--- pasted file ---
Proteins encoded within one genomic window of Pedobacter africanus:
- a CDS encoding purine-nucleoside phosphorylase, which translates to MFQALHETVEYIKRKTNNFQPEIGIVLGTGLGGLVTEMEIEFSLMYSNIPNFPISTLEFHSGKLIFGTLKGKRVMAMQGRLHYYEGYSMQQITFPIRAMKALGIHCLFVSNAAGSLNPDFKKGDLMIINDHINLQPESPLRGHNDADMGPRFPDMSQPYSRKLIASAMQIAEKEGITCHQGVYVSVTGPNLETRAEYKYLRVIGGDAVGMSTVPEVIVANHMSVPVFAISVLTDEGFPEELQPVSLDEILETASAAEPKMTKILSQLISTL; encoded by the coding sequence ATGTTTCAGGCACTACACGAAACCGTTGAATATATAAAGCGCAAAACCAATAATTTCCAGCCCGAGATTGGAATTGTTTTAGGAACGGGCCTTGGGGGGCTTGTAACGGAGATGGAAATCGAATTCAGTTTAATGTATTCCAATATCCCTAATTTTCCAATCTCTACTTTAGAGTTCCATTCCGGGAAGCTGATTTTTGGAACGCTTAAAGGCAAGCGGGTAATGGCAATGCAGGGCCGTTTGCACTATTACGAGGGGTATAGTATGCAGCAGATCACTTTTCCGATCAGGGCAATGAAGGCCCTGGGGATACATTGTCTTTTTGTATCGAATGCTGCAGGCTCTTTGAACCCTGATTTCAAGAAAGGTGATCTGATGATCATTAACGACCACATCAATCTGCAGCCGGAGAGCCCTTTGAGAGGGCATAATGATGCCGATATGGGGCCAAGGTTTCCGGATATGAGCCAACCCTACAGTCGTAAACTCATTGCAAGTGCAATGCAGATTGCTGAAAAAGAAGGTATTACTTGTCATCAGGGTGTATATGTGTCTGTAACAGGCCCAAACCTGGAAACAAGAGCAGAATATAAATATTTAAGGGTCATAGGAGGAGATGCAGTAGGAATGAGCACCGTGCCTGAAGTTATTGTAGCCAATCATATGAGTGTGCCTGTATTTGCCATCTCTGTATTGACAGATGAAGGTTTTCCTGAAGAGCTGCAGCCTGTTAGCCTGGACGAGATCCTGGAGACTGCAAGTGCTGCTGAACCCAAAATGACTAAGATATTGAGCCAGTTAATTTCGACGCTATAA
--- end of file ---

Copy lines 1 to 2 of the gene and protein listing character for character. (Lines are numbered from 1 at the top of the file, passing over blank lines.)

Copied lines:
Proteins encoded within one genomic window of Pedobacter africanus:
- a CDS encoding purine-nucleoside phosphorylase, which translates to MFQALHETVEYIKRKTNNFQPEIGIVLGTGLGGLVTEMEIEFSLMYSNIPNFPISTLEFHSGKLIFGTLKGKRVMAMQGRLHYYEGYSMQQITFPIRAMKALGIHCLFVSNAAGSLNPDFKKGDLMIINDHINLQPESPLRGHNDADMGPRFPDMSQPYSRKLIASAMQIAEKEGITCHQGVYVSVTGPNLETRAEYKYLRVIGGDAVGMSTVPEVIVANHMSVPVFAISVLTDEGFPEELQPVSLDEILETASAAEPKMTKILSQLISTL; encoded by the coding sequence ATGTTTCAGGCACTACACGAAACCGTTGAATATATAAAGCGCAAAACCAATAATTTCCAGCCCGAGATTGGAATTGTTTTAGGAACGGGCCTTGGGGGGCTTGTAACGGAGATGGAAATCGAATTCAGTTTAATGTATTCCAATATCCCTAATTTTCCAATCTCTACTTTAGAGTTCCATTCCGGGAAGCTGATTTTTGGAACGCTTAAAGGCAAGCGGGTAATGGCAATGCAGGGCCGTTTGCACTATTACGAGGGGTATAGTATGCAGCAGATCACTTTTCCGATCAGGGCAATGAAGGCCCTGGGGATACATTGTCTTTTTGTATCGAATGCTGCAGGCTCTTTGAACCCTGATTTCAAGAAAGGTGATCTGATGATCATTAACGACCACATCAATCTGCAGCCGGAGAGCCCTTTGAGAGGGCATAATGATGCCGATATGGGGCCAAGGTTTCCGGATATGAGCCAACCCTACAGTCGTAAACTCATTGCAAGTGCAATGCAGATTGCTGAAAAAGAAGGTATTACTTGTCATCAGGGTGTATATGTGTCTGTAACAGGCCCAAACCTGGAAACAAGAGCAGAATATAAATATTTAAGGGTCATAGGAGGAGATGCAGTAGGAATGAGCACCGTGCCTGAAGTTATTGTAGCCAATCATATGAGTGTGCCTGTATTTGCCATCTCTGTATTGACAGATGAAGGTTTTCCTGAAGAGCTGCAGCCTGTTAGCCTGGACGAGATCCTGGAGACTGCAAGTGCTGCTGAACCCAAAATGACTAAGATATTGAGCCAGTTAATTTCGACGCTATAA